com/members/adspotlight/) to be representative of the way the SBYA provision was applied by campaigns.
In other words, half of the respondents were randomly assigned to see the unknown candidate with SBYA and the other half saw the unknown candidate without SBYA.
To begin our analysis, we simply cross-tabulated whether or not a respondent viewed an ad with or without the SBYA tag line by the four questions asked after each ad.
In this analysis, SBYA has no measurable impact on trust in the candidate sponsor of the ad or trust in political ads in general.
The relationship between SBYA and vote intention is clearer and stronger.
However, the difference between the SBYA conditions is much more noticeable in leading respondents to reduce their likely support of a candidate.
As we designed the study, we anticipated the possibility that respondents could react differently to the SBYA information depending on whether or not they possessed prior information about the candidate and the campaign.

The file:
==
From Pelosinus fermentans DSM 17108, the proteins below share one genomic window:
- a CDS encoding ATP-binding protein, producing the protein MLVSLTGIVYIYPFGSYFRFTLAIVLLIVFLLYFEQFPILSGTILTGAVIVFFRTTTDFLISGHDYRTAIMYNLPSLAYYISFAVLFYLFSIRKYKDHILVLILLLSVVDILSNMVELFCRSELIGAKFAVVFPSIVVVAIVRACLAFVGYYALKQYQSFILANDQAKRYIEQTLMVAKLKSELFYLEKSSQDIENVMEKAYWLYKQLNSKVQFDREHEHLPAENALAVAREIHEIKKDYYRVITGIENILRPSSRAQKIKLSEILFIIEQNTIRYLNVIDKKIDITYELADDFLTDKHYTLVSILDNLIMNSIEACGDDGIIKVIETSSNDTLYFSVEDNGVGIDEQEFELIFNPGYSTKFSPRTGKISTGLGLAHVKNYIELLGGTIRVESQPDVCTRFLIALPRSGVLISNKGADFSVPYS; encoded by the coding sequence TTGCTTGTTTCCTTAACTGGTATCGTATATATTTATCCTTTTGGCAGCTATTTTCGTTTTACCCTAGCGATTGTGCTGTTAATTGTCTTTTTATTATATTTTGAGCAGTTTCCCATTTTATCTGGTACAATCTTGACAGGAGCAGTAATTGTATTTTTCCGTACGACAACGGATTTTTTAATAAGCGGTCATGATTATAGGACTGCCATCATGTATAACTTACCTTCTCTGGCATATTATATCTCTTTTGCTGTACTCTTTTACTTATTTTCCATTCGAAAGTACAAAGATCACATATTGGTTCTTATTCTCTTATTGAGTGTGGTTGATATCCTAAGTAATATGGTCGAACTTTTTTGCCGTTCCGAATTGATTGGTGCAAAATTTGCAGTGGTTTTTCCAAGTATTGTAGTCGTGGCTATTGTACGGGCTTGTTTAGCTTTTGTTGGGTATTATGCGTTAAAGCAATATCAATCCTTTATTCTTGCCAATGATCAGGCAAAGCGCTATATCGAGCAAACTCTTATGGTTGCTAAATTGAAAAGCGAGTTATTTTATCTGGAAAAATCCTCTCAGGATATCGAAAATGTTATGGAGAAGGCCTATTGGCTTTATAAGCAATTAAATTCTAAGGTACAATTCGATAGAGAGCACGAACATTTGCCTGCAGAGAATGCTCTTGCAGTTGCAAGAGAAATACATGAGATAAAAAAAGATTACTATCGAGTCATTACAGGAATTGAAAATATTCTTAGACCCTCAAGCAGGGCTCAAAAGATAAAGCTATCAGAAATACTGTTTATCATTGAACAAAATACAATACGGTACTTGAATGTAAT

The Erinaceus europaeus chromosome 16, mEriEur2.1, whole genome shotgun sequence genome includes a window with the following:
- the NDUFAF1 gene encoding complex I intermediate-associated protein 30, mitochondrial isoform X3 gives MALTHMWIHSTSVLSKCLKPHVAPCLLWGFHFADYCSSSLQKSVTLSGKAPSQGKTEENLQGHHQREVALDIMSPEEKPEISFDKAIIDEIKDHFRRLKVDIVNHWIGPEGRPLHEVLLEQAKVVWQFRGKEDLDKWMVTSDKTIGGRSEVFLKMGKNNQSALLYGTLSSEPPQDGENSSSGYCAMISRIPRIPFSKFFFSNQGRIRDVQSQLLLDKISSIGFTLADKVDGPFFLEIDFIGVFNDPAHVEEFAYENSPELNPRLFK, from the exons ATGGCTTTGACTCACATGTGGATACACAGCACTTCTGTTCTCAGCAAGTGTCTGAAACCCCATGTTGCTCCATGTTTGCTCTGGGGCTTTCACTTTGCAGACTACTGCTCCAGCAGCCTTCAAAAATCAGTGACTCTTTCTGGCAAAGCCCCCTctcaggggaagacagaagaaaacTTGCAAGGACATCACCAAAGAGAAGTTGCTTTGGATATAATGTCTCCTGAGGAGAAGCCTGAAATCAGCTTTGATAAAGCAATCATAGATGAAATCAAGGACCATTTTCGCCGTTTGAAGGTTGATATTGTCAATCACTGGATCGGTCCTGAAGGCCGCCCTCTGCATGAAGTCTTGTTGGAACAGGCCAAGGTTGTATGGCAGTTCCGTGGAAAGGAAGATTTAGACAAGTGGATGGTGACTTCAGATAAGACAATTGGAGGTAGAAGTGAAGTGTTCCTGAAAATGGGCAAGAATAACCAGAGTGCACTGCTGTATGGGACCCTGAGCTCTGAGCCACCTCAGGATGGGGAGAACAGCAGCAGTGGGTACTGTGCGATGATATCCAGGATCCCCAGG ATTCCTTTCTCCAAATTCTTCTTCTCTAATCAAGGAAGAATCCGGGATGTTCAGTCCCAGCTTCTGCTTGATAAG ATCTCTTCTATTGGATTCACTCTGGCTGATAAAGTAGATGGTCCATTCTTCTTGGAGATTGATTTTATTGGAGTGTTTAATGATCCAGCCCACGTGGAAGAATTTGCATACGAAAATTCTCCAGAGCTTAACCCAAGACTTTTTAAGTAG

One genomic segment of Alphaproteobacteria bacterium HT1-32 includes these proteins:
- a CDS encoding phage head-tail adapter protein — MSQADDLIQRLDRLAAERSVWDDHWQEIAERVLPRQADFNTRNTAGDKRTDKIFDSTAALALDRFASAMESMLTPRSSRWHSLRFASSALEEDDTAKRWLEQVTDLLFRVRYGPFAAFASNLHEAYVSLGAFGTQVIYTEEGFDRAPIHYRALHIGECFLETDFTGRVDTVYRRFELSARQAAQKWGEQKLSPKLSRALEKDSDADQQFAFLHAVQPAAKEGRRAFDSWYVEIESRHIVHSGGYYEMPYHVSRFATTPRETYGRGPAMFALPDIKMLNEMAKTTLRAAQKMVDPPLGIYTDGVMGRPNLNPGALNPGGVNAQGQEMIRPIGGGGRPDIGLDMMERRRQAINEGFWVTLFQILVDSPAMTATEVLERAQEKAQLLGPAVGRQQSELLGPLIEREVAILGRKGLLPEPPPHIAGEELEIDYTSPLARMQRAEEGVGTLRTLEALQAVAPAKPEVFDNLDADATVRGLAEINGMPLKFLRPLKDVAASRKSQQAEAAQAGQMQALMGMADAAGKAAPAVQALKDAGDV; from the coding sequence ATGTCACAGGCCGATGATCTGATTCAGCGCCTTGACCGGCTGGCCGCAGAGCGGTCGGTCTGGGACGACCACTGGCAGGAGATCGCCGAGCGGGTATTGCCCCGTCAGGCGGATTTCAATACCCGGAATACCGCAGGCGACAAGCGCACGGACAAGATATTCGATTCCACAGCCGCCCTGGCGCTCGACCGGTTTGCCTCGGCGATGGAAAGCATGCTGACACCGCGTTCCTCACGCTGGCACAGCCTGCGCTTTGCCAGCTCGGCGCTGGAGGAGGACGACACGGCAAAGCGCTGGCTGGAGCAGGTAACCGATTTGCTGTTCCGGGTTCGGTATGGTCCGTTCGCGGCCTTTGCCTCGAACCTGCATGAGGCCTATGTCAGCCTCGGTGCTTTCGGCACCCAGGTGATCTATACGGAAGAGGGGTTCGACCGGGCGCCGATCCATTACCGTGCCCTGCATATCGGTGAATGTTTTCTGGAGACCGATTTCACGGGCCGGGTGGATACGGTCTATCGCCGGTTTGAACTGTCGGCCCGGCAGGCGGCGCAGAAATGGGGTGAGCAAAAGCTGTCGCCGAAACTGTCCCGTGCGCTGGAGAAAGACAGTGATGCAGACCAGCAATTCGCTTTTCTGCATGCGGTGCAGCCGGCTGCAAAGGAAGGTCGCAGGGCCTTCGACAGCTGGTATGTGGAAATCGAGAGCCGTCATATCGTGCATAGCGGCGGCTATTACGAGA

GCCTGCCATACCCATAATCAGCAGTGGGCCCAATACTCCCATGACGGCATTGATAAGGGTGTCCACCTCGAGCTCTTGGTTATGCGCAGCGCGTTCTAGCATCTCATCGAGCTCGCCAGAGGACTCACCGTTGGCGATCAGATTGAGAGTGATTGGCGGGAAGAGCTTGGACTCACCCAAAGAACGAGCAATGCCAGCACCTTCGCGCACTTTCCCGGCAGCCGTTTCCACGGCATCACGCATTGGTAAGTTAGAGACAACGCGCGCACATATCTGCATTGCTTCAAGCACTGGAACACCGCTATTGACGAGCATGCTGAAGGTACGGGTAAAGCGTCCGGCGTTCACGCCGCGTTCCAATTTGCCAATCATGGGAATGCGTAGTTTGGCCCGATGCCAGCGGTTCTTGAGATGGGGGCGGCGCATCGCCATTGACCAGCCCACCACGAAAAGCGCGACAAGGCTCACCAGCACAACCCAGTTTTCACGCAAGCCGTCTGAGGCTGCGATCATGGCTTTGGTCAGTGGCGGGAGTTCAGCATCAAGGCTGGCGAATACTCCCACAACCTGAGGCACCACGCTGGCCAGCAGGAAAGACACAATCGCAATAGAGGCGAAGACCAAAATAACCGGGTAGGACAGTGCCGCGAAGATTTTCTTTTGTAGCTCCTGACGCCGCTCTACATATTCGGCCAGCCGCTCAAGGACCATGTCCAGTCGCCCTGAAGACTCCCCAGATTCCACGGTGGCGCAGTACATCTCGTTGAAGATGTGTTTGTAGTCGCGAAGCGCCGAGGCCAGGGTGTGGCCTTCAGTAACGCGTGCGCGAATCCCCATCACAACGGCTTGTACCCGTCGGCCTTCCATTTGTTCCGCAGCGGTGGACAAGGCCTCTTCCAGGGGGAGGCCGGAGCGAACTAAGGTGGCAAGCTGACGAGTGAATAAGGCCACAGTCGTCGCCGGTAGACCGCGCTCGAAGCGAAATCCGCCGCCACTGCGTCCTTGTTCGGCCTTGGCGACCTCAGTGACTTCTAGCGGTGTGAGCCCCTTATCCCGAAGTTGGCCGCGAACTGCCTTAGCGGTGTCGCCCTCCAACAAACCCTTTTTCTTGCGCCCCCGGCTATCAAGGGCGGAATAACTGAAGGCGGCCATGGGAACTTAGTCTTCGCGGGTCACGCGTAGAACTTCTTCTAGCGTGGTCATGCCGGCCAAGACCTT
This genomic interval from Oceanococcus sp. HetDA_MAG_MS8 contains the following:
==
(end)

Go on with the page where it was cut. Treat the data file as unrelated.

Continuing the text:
On the question about whether the ad increases confidence that the campaign is truthful and fair, when respondents viewed the Toomey ad, the version of the ad with the SBYA tag, it slightly increased their level of confidence in the campaign (9 percent for the SBYA tag compared to 3.
Just as in Table 1, in Table 3 the relationship between SBYA and vote intention remains clear.
2 percent of those who saw the Kerry ad with the SBYA tag line were more likely to support Kerry.
The SBYA language now used in political advertising for federal races does not deter candidates from running negative ads (Magleby, Monson, and Patterson 2005).
In this article, we focused on the likelihood that campaign ads with the SBYA tag line were more likely to influence vote choice and found that candidate ads containing the SBYA tag line helped respondents to be more willing to support the candidate.